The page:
College Tax Benefits for Colorado Residents
Rules for Claiming the Colorado Section 529 Tax Deduction
Families putting together a college savings plan often consider 529 Plans, which offer tax-advantaged ways to save money, as a potential option. If enough money is saved through this vehicle, there is less stress at admissions time about applying for financial aid or searching for scholarships. Investments made in these accounts will grow free of federal and state income taxes. In addition, all withdrawals used for qualified higher education expenses are exempt from federal income tax. Some 35 states also waive state taxes on withdrawals, along with offering other incentives.
Through these tax-deductible plans, family members and friends can contribute to a child's college fund, and get a tax benefit for doing so. Over the years, with regular contributions and compound interest, the plan can grow significantly to provide for the child's educational expenses. Colorado has four options available through the CollegeInvest 529 College Savings Plan:
- CollegeInvest Direct Portfolio College Savings Plan: The team of Ascensus Broker Dealer Services, Inc. and The Vanguard Group manages the direct-sold Colorado Direct Portfolio College Savings Plan. It features age-based and static portfolio options utilizing Vanguard mutual funds.
- Scholars Choice College Savings Program: If you prefer to work with a financial advisor, the Scholars Choice College Savings Plan offers advisors and investors alike a variety of great benefits. It features a lineup of age-based, static multi-fund, and individual fund portfolio options utilizing funds managed by Legg Mason affiliates as well as non-proprietary Thornburg Investment Management and Franklin Templeton Investments.
- CollegeInvest Smart Choice College Savings Plan: This direct-sold college savings plan offers two FDIC-insured options through FirstBank: a one-year time savings account and a money market savings account.
- CollegeInvest Stable Value Plus College Savings Plan: This direct-sold plan offers a single option: a stable-value investment under a funding agreement with MetLife that declares a new interest rate each year.
Colorado also offers a Matching Grant Program, which provides a dollar-for-dollar match of up to $400 in contributions for lower- to middle-income Colorado residents to accounts with an eligible beneficiary. Applications are accepted each year between September 1 and December 31. The match can extend for a maximum five years, but matching grants for future years are subject to continued funding by the sponsor.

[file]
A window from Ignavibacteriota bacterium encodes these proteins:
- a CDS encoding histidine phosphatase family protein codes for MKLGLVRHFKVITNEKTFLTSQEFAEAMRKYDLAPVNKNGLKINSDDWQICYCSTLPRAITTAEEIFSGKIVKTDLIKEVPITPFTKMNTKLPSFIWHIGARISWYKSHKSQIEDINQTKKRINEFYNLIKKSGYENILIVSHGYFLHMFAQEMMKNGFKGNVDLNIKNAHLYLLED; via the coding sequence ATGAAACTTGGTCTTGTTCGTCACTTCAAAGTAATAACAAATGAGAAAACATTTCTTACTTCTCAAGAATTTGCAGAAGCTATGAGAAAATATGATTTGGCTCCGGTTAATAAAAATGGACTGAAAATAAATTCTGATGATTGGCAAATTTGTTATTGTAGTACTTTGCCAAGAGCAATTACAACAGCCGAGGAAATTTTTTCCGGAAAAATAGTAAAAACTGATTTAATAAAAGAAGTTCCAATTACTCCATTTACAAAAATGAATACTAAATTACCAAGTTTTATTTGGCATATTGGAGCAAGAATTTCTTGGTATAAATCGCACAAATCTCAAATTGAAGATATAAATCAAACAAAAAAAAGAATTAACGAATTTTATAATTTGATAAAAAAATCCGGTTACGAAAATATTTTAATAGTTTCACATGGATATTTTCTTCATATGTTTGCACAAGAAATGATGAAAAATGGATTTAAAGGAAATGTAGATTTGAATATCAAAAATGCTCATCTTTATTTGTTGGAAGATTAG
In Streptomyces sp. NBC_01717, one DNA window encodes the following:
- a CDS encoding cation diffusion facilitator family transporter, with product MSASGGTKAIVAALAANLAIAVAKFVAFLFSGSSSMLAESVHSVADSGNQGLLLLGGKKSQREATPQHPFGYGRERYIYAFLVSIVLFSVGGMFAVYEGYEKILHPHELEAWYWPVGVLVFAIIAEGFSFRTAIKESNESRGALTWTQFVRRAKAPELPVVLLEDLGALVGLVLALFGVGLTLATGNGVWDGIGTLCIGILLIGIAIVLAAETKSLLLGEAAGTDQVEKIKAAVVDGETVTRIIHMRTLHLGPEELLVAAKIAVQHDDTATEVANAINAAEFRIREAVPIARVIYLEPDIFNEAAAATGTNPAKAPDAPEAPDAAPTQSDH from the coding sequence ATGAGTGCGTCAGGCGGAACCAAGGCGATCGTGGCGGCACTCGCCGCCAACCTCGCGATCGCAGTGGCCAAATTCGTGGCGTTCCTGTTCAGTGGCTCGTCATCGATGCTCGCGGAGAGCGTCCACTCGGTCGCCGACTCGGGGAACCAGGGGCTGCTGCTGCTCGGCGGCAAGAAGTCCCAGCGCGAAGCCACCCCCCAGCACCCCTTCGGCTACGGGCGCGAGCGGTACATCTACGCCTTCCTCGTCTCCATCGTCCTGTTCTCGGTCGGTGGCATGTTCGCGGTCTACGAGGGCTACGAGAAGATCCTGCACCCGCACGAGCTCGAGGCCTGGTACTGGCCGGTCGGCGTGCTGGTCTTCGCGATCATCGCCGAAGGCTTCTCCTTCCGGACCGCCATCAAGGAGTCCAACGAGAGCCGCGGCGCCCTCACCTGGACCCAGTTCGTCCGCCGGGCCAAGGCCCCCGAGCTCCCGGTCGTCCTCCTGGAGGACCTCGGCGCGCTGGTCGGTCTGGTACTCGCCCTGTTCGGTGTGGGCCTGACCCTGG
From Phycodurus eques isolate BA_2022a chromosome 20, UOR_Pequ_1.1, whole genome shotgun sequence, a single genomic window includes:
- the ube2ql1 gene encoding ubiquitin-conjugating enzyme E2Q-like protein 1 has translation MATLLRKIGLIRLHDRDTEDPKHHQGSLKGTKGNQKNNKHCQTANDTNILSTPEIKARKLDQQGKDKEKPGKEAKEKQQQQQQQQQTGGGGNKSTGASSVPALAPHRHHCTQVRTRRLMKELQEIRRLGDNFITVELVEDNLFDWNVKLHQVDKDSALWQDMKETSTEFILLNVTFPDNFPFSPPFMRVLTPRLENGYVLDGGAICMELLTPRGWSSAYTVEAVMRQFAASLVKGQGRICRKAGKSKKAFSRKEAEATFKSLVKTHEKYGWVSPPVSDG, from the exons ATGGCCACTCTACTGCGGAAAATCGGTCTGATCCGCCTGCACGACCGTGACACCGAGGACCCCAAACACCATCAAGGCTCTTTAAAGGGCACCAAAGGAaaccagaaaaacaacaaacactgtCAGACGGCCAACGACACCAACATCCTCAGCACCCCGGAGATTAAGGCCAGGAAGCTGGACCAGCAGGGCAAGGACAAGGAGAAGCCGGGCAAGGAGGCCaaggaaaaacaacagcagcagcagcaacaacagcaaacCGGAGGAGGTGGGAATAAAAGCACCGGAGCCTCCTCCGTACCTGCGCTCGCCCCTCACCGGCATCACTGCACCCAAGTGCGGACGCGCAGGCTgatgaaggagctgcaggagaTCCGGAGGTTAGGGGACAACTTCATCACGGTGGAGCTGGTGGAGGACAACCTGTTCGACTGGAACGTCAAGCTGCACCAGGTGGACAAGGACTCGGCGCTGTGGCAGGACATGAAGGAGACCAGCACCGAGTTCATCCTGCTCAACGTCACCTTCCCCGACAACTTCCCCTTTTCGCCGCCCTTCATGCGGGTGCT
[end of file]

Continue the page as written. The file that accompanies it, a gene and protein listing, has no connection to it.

The CollegeInvest 529 Scholarship provides a $2,000 scholarship to any full-time student who is a Colorado resident, has maintained or has had a parent/guardian maintain a CollegeInvest account for at least two years, and can substantiate an expected family contribution (EFC) between $5,000 and $25,000. This scholarship is designed to reward Colorado residents of middle income families who have planned for a higher education by saving with a CollegeInvest 529 College Savings Plan. It is renewable each year up to a total of four years or $8,000.
Applications are accepted January 1 through May 15.
The State of Colorado is one of just five states that allow an “unlimited” deduction for contributions to its Section 529 accounts. This is in contrast to other states that put a restriction, such as a maximum of $2,500, on the amount of contributions that can be deducted on residents' state income tax returns. Distributions from the Colorado Section 529 plan that are used for qualified education expenses are not subject to taxation.
Colorado residents trying to choose between a Section 529 plan and other savings vehicles need to account for the potential tax savings of using the state's plan. Considering that the top income tax bracket for Colorado residents is 4.63%, every $1,000 contributed to a Colorado Section 529 plan could save a maximum of $46 at tax time. In other words, receiving the deduction could be similar to a 4.63% bonus on the amount contributed. As of 2015, contributions by residents to a Colorado Section 529 plan are deducted on Line 10 of the Colorado Individual Income Tax Return (Form 104).
Remember, Colorado residents only receive a deduction for contributing to Colorado’s CollegeInvest or Prepaid Tuition programs, not other states' plans.
It is never too late to start saving for a college education. Saving at any age gives you the stepping-stones toward you and your child’s goal.